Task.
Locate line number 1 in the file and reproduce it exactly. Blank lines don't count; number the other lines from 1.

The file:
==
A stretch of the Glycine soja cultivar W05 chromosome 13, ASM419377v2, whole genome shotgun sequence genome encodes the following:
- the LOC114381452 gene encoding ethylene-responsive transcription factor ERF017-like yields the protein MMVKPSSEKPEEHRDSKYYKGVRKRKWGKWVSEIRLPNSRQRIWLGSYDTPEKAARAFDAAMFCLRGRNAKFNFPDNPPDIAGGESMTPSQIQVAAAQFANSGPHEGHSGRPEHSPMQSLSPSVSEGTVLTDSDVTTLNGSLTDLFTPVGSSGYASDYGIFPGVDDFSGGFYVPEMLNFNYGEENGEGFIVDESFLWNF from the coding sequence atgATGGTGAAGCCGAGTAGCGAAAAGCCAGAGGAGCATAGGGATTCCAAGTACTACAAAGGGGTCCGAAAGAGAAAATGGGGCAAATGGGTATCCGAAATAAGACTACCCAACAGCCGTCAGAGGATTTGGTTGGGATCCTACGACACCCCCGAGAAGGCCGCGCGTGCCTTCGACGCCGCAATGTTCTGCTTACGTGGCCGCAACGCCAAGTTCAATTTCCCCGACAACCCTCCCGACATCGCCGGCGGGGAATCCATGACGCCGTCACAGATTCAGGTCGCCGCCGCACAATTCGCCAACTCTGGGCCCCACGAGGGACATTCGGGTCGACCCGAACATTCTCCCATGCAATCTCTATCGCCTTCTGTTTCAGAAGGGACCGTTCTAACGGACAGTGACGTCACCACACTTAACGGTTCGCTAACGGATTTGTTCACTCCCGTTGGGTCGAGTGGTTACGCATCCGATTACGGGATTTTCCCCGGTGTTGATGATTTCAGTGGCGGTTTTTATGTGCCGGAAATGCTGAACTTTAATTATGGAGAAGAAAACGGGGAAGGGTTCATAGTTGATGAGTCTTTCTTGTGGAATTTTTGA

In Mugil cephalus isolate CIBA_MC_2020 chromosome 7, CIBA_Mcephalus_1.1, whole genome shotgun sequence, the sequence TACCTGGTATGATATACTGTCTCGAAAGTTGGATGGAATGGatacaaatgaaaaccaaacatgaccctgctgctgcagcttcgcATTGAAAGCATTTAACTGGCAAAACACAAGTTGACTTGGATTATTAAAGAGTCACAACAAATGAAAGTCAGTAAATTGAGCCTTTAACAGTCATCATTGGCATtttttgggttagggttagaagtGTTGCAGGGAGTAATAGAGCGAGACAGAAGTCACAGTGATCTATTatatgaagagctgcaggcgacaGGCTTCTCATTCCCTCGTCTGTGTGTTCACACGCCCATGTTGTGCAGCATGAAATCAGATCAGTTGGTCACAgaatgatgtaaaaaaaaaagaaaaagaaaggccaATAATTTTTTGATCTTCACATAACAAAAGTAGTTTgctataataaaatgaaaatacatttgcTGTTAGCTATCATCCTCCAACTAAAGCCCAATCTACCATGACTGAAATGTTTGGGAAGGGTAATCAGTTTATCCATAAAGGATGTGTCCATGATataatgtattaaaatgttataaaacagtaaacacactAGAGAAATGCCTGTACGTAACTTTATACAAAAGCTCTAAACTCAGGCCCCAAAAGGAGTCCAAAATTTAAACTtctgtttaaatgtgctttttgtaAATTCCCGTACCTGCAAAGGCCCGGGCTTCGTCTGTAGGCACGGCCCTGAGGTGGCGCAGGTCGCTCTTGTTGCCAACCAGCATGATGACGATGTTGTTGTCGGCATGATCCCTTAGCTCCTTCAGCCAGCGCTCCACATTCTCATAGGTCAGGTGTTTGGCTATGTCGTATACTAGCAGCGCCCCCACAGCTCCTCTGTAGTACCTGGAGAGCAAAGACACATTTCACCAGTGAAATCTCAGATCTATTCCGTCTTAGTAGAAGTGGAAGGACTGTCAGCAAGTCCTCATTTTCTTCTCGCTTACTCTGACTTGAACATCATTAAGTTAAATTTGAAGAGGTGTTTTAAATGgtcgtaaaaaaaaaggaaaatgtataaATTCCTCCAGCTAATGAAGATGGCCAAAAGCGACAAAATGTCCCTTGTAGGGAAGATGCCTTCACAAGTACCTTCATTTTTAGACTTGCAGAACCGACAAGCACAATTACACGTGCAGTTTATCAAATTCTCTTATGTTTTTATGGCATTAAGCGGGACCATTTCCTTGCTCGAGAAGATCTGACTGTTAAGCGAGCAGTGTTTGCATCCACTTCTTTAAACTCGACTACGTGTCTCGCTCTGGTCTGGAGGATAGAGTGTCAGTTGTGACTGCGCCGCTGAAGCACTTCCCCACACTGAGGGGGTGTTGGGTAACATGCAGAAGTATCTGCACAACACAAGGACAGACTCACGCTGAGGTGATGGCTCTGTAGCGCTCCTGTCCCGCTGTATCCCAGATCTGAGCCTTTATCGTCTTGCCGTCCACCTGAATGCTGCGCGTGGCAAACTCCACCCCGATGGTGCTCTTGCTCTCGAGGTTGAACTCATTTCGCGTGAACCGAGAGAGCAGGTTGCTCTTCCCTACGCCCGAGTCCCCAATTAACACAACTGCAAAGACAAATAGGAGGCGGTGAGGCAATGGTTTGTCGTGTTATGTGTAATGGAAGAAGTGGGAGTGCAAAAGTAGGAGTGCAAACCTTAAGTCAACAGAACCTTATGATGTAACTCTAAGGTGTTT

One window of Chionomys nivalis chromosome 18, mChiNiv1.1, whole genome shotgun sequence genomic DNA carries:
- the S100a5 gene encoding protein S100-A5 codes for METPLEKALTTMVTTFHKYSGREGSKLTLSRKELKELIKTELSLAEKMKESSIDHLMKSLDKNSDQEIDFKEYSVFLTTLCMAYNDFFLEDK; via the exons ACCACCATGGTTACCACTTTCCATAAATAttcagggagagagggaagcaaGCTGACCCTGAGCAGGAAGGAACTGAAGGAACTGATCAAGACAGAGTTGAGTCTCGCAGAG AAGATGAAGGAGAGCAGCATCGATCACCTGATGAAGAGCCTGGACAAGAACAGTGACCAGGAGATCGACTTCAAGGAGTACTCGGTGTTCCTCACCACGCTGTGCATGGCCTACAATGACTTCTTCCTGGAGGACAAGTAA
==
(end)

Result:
A stretch of the Glycine soja cultivar W05 chromosome 13, ASM419377v2, whole genome shotgun sequence genome encodes the following: